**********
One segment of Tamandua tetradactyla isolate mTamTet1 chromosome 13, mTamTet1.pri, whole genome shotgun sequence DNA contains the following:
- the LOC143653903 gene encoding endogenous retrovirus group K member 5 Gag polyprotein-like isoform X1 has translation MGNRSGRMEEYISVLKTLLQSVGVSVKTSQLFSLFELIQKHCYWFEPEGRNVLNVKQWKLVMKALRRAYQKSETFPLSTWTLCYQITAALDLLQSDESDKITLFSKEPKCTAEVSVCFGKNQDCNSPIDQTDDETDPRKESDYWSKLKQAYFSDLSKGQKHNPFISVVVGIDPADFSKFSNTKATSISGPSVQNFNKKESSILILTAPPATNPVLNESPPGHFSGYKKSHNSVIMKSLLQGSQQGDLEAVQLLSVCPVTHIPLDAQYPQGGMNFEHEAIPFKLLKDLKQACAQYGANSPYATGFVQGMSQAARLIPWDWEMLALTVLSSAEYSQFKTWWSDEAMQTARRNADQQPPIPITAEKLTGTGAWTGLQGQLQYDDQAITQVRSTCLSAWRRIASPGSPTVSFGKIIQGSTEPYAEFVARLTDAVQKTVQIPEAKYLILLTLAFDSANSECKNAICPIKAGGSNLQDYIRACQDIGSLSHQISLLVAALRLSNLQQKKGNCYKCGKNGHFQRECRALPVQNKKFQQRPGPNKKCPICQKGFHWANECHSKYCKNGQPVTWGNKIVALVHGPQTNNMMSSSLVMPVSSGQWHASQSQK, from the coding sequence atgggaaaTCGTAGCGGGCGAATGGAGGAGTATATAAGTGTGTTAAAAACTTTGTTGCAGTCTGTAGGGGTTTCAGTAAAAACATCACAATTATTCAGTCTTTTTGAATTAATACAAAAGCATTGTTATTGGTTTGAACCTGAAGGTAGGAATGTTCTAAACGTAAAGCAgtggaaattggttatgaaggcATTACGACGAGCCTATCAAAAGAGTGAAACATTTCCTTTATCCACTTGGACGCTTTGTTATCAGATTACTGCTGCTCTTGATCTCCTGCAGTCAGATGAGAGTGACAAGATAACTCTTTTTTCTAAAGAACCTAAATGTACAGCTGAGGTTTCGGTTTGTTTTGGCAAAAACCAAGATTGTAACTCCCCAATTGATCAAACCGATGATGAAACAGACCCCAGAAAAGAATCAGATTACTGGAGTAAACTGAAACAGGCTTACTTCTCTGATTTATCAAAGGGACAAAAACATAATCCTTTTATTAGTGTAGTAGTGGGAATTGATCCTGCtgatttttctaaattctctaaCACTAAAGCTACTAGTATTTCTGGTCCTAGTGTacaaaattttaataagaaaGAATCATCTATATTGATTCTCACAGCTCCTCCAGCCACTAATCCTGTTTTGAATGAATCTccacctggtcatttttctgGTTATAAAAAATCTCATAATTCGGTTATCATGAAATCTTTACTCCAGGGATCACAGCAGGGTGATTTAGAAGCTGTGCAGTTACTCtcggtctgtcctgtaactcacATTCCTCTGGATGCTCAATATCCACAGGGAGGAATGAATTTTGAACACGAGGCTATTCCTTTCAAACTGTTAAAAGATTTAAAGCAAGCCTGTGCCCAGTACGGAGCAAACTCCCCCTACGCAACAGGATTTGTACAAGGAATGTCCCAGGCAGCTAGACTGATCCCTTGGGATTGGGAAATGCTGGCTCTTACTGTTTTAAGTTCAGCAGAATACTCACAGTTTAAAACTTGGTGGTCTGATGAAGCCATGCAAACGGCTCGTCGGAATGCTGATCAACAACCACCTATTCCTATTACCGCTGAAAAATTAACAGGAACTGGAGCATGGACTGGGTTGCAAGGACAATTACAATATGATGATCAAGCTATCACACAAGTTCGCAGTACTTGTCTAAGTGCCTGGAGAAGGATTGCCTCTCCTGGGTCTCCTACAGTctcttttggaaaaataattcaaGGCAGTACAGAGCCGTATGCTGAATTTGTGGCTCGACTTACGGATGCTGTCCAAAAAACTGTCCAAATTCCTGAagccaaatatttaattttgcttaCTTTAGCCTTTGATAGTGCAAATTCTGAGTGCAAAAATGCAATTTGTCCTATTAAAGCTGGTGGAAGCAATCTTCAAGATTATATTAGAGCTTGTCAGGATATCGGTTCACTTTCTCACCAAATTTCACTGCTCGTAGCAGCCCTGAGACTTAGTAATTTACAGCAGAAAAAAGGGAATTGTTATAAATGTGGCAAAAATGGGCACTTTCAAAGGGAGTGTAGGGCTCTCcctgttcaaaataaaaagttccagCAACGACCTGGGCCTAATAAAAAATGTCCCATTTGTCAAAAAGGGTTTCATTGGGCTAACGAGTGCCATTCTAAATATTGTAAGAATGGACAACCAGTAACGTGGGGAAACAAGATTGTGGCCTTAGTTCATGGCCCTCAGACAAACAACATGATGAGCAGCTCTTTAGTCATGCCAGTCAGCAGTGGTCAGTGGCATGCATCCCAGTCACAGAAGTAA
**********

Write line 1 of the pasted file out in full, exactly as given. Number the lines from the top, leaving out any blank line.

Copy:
One segment of Tamandua tetradactyla isolate mTamTet1 chromosome 13, mTamTet1.pri, whole genome shotgun sequence DNA contains the following: